John Blaxland from the ANU advocates a paid, volunteer national service scheme in Australia, not to train for war but to take pressure off those who are – the Australian Defence Force.

The defence strategic review called for the creation of a new government agency to deal with emergency and environmental responses so that the military could work on military responses. A wise proposal, but we’ve seen zero progress to date.

And Rishi Sunak’s reasoning for pitching compulsory national service? His Tory party has made defence a defining issue. It promises to raise Britain’s military spending from the equivalent of 2 per cent of GDP to 2.5 per cent by 2030, and portrays Labour as “weak” on defence.

 

In announcing his national service idea, Sunak made it seem he was doing the youth of Britain a favour: “Generations of young people have not had the opportunities or experience they deserve and there are forces trying to divide our society in this increasingly uncertain world.”

His plan would offer young people “the chance to learn real-world skills, do new things and contribute to their community and our country.” Strikingly, the prime minister made no reference to warfighting.

And there is evidence that national service can deliver benefits to a society other than military preparedness. A study of the social effects of conscription in Israel by Ori Swed, professor of sociology at the University of Texas, found that service in the Israel Defence Forces “cultivates new skills (human capital), new social networks (social capital), and new social norms and codes of behaviour (cultural capital)“. Taken together, this generates “military capital”, they write.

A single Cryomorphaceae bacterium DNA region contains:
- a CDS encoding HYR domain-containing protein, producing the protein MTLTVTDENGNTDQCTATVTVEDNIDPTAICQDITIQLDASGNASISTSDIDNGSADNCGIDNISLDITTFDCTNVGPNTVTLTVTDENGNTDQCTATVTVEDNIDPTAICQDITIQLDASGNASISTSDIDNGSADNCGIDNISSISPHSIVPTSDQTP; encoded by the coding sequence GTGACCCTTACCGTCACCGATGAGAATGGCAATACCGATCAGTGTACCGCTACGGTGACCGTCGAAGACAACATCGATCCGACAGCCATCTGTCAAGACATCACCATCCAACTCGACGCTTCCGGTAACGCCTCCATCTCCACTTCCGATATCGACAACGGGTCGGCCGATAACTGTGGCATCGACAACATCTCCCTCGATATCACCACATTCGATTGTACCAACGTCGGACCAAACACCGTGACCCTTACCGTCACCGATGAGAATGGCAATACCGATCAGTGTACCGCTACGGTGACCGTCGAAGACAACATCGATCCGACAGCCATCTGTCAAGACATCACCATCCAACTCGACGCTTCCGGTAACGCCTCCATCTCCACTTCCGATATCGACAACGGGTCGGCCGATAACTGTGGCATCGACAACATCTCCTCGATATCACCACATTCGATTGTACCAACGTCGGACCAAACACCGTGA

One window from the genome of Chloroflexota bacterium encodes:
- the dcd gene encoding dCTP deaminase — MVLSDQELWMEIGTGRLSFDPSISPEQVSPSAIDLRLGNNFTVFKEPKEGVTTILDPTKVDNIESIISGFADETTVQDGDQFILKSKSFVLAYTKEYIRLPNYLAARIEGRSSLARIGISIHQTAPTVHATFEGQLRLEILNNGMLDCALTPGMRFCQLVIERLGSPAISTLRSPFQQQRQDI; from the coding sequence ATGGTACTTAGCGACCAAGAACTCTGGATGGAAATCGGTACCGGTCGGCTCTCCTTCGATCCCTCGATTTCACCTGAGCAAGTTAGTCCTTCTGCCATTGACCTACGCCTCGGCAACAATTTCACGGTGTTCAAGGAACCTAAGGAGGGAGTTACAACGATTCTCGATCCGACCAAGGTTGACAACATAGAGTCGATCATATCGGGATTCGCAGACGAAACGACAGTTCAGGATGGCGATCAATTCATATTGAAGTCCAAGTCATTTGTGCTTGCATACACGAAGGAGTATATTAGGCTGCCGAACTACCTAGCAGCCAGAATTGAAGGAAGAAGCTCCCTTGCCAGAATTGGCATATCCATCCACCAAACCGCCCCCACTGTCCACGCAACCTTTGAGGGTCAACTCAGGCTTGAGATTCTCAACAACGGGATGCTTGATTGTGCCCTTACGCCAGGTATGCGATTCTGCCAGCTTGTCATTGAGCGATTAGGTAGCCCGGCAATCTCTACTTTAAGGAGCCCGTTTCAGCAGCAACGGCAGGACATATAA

And a 2014 multi-country study by Nicolette Rose at Old Dominion University in Virginia found that military service with a civil option reduced burglary and financial crime by boosting employment prospects, and increased social bonding.

 

Can it save Sunak? With Labour polling a commanding 44 per cent of the vote and the Tories a lame 23, according to the Financial Times tracking average, the Tories have no realistic chance.

It’s certainly not a policy to win the youth vote – only 10 per cent of young voters like the idea, according to a YouGov poll. The idea is popular with older, conservative voters.

In other words, Sunak is pitching national service to shore up the Tory base, which is under pressure from the right-wing Reform UK party, and not to actually win the election. No wonder Labour rejected the idea as a desperate gimmick. And you’d have to wonder whether a bloke who can’t organise an umbrella in a rainstorm can be trusted to organise an army of 18-year-olds.

Still, as long as the world has Vladimir Putin, Xi Jinping, Kim Jong-un and the ayatollahs of Tehran, the idea of national service in democracies will not go away.

Peter Hartcher is international editor.

https://www.smh.com.au/world/europe/a-man-who-can-t-organise-an-umbrella-can-t-possibly-organise-a-teenage-army-20240527-p5jgum.html

 

OF COURSE HARTCHER HAD TO MENTION THE FOES: Vladimir Putin, Xi Jinping, Kim Jong-un and the ayatollahs of Tehran... NETANYAHU AND BIDEN, AND MACRON AND OLAF ARE FRIENDS ON HORSES....

 

 

donkey Darby....

https://www.youtube.com/watch?v=ytB1bTxXlIY

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See also: https://www.youtube.com/watch?v=pLay8Cm9h04